Quite right, says the IPKat: philosophical positions taken by Court of Appeal judges (or indeed any others) on the nature of information as property should not be encouraged, particularly if they are likely to be taken as having some degree of precedental power.  Merpel says, how about a shot at an appeal to the Supreme Court? It would be a shame to let this entertaining litigation stop short of the summit ...

Another attempt to retrieve correspondence here (comes with a 'best avoided' warning)

4 comments:

Anonymous said...

Sometimes I wonder at the UK Courts whether the following events happen on IP cases:
i) at first instance: the right outcome for the wrong legal reasons
ii) at second instance: the wrong outcome for the right legal reasons
iii) at third instance: the right outcome for reasons made up by the third instance, which must be the correct reasons because they are the ultimate instance.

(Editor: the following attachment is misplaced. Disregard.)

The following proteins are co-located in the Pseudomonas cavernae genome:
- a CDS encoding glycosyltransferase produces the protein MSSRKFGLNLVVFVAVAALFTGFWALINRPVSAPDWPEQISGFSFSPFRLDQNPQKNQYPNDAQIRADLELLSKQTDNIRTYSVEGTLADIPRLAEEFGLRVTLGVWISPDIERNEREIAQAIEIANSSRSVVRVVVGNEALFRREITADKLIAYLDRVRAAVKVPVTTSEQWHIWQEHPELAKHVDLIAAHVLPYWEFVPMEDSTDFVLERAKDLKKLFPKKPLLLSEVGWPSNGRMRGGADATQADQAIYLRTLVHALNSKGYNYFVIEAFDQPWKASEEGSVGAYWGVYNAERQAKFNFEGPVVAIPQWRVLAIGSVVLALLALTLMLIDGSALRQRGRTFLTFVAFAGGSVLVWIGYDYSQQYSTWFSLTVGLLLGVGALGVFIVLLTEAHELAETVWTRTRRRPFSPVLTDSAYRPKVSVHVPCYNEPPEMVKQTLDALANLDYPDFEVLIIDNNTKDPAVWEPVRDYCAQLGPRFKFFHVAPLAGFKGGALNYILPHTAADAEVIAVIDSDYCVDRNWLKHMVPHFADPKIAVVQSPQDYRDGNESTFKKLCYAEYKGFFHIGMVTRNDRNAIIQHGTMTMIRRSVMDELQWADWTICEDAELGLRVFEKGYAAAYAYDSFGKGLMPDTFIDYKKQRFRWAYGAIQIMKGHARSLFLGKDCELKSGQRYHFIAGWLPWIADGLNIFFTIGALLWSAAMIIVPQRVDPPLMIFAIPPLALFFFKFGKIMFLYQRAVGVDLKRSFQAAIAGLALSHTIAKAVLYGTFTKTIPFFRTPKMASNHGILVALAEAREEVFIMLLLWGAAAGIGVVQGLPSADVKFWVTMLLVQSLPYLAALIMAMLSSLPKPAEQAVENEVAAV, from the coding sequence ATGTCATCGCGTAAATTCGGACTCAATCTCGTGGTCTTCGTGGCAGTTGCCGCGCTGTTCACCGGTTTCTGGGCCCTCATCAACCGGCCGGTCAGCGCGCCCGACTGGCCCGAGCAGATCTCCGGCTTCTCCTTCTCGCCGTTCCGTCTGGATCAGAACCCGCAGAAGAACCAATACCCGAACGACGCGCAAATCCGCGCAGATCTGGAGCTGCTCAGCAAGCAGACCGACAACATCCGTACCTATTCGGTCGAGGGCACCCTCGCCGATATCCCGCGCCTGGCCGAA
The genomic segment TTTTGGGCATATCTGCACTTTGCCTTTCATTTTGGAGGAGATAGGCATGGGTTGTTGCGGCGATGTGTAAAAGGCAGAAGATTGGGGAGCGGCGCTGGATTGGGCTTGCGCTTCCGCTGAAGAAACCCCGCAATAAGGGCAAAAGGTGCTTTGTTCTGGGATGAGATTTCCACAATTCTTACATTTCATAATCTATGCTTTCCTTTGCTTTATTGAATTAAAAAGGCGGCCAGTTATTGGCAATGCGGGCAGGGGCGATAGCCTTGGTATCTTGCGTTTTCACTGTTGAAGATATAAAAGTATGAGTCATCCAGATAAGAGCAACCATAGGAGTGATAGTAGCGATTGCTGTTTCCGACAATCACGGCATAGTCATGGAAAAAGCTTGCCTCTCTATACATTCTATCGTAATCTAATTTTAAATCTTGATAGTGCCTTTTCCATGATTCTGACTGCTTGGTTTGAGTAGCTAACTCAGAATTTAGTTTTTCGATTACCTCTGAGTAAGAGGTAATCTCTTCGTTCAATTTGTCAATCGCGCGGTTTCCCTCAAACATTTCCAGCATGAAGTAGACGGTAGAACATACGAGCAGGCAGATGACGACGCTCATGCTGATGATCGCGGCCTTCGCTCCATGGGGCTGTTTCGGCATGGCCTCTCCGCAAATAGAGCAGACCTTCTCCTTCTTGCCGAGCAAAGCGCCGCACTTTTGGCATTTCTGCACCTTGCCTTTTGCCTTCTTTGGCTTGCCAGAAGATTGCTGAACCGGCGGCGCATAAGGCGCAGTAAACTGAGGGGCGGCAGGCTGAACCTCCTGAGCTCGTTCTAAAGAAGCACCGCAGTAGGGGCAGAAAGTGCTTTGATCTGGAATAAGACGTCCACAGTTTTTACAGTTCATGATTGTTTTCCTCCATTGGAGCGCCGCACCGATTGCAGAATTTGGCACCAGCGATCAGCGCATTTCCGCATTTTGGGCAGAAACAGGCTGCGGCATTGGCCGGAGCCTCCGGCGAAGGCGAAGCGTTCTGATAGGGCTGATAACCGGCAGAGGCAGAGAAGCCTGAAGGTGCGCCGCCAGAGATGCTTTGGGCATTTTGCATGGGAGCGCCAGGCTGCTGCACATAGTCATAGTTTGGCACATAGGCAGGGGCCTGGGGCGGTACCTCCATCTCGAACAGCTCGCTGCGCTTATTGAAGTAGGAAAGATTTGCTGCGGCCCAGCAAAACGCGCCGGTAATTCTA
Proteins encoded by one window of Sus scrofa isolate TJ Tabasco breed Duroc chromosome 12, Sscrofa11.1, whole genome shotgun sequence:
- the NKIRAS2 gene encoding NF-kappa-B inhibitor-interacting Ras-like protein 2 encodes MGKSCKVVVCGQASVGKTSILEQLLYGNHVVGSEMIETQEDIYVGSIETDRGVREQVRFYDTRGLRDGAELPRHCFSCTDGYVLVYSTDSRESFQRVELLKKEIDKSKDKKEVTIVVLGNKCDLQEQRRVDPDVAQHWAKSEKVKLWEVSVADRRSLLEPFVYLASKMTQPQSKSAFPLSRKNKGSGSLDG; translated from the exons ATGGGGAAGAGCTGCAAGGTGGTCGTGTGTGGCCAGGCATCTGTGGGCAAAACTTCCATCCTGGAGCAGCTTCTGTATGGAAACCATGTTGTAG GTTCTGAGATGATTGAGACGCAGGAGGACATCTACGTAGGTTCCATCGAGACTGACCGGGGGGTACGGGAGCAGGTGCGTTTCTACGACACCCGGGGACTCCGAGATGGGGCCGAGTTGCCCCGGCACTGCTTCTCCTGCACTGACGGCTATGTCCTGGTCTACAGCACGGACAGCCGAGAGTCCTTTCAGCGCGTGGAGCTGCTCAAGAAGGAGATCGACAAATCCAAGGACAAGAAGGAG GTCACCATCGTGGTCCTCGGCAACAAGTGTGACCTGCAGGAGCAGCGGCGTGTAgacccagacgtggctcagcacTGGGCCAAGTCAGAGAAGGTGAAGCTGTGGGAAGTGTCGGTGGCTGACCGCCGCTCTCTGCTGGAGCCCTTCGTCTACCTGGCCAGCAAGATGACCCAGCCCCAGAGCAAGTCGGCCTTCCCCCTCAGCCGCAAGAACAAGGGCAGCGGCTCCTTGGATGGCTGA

It would be fascinating for this case to go to third instance.

Anonymous said...

I found the comment "["Ooh", says Merpel, "is this not 'entering into a controversy of that kind when it is not necessary to do so"?]." to be a little catty and frankly unhelpful.

Pointing out the existence of s situation possible is by no means entering into any controversy of the particulars of a certain factual situation. The proper answer to the question is a simple "No."

But asking the question as it has been and implying so is to obfuscate.

If you instead disagree with the notion that there in fact could never be property in information, then say so straight-up (and deal with the ramifications of IP - including trade secrets - directly).

Anonymous said...

anonymous of 14:43, or are you Ld Justice Mummery in disguise? - isn't Merpel just being a witty kitty? Don't be such a sourpuss

Anonymous said...

Anonymous of 15:00, no, I have no relation to Ld Justice Mummery.

And rather, it is the lack of wit that makes me sour. A sly attack on philosophical grounds that is not so sly makes me want to retch. Obfuscation and petty misdirection has never appealed to me.